Facts: On 8 April 2015 the newly built m/v Marathassa (the “vessel”) discharged fuel oil into the waters of English Bay, Vancouver. The vessel’s owners did not attorn to the jurisdiction of the Provincial Court and so this proceeding was against the vessel only. The vessel was charged with several strict liability environmental offences, which included a charge of discharging a pollutant into English Bay, a charge of discharging a substance harmful to migratory birds, and two charges of failing to implement its shipboard pollution emergency plan by failing to take samples of the fuel oil in the water and assist with the containment of the discharge of oil. The vessel ran a due diligence defence to the strict liability charges.
Decision: m/v Marathassa acquitted of all charges.
Held: Upon inspection by Transport Canada Inspectors, the cause of the fuel oil discharge was not readily apparent. Eyewitness testimony revealed that there was fuel oil visible around the m/v Marathassa from around 16:30 on 8 April 2015 and into the next day. A marine diver retained by the m/v Marathassa conducted his own investigation, from which it was deduced that there was a significant amount of fuel oil in a passage compartment which was connected to an overboard discharge pipe normally used to discharge non-toxic fluids from the vessel. Fuel oil should not have been able to travel from the pipe passage compartment to the discharge pipe under normal operating conditions. The Court held that the cause of the discharge was not foreseeable to the crew or Transport Canada until after the marine diver conducted his investigation and reported to the Chief Engineer, that oil may have leaked through a defective valve and towards the discharge pipe. The defect in the value was caused by loose or missing bolts which housed fuel alarm sensors on the inside of the pipe passage compartment. Fuel oil could be seen around the housings of the sensors and seeming from the fuel tank.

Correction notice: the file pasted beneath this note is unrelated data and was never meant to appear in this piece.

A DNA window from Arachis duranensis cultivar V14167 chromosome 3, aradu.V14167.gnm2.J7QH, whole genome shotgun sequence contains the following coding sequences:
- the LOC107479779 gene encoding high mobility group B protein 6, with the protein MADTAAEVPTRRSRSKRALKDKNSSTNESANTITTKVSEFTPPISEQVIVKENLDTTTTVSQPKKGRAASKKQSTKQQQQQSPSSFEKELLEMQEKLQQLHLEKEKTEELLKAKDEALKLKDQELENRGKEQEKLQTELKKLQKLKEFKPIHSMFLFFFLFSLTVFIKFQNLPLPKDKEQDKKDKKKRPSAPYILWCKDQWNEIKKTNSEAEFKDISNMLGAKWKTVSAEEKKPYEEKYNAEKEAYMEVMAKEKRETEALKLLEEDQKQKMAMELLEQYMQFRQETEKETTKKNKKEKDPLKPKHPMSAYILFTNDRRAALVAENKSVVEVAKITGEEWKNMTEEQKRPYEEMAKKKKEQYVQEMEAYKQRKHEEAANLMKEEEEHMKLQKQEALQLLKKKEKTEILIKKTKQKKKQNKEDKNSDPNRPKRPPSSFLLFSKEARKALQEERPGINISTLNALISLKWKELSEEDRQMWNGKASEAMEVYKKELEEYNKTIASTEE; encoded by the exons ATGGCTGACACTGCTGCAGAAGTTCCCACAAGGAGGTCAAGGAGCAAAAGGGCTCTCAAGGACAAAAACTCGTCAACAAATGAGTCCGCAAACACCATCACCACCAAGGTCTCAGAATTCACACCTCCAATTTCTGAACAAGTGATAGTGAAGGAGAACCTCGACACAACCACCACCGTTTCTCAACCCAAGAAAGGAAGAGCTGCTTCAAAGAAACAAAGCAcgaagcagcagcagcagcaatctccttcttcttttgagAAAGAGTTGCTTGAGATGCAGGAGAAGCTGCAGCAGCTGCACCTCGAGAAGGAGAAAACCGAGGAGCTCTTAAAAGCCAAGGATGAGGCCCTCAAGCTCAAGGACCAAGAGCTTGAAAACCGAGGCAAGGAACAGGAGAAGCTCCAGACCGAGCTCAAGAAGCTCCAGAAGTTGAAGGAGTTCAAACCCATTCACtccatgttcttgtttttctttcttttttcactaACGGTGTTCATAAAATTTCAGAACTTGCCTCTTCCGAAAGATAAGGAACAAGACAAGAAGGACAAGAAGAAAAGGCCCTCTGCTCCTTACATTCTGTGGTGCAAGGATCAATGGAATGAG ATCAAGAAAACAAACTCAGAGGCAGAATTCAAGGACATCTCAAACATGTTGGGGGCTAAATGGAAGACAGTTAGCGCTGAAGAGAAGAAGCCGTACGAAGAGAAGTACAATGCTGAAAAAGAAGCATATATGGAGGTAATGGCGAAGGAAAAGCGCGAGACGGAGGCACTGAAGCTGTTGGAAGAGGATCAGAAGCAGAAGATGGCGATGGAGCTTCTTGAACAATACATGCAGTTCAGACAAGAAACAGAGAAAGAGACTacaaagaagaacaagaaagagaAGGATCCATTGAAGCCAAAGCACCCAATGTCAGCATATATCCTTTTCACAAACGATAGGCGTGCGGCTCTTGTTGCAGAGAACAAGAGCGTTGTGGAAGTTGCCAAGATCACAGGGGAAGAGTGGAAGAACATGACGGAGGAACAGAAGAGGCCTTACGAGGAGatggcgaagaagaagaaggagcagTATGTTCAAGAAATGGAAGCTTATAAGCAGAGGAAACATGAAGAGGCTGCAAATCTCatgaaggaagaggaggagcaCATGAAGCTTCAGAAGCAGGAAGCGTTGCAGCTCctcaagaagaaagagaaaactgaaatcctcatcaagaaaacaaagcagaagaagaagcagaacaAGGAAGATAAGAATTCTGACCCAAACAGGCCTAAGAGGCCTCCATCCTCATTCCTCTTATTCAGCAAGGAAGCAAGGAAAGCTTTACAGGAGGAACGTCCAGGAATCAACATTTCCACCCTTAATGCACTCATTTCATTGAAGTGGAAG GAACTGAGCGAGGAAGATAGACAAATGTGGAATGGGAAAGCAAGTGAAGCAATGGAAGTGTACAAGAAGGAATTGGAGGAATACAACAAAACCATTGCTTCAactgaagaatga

The Court found that the flag, classification society, design and construction of the ship were all of the highest standard, and the m/v Marathassa was built to include pollution prevention equipment not required by international convention. The Court further found that the crew of the m/v Marathassa had the required certification, training and sea service, as well as ISM codes in place at the time of the leak. Crew familiarization was noted by the Court, which met and exceeded the industry standard. On the whole, the evidence clearly established that the crew were properly trained to operate the vessel and underwent constant testing and monitoring to ensure their duties in accordance with industry standards. Fuel oil soundings were validly relied upon by the Captain and Chief Engineer and were not indicative that any fuel oil was missing from the vessel. All bunkering operations were conducted according to the ISM Manual, and all alarms were investigated and reported by the crew as required. While the Court inferred that the pipe passage alarm may have been operating sporadically, it was not foreseeable to the owner or crew that the alarm should have sounded since the crew regularly tested all the alarms throughout the voyage to Vancouver. In the Court’s own words, “the hazards of improperly installed alarms and of debris in a valve were simply not foreseeable” given that the m/v Marathassa was a new ship.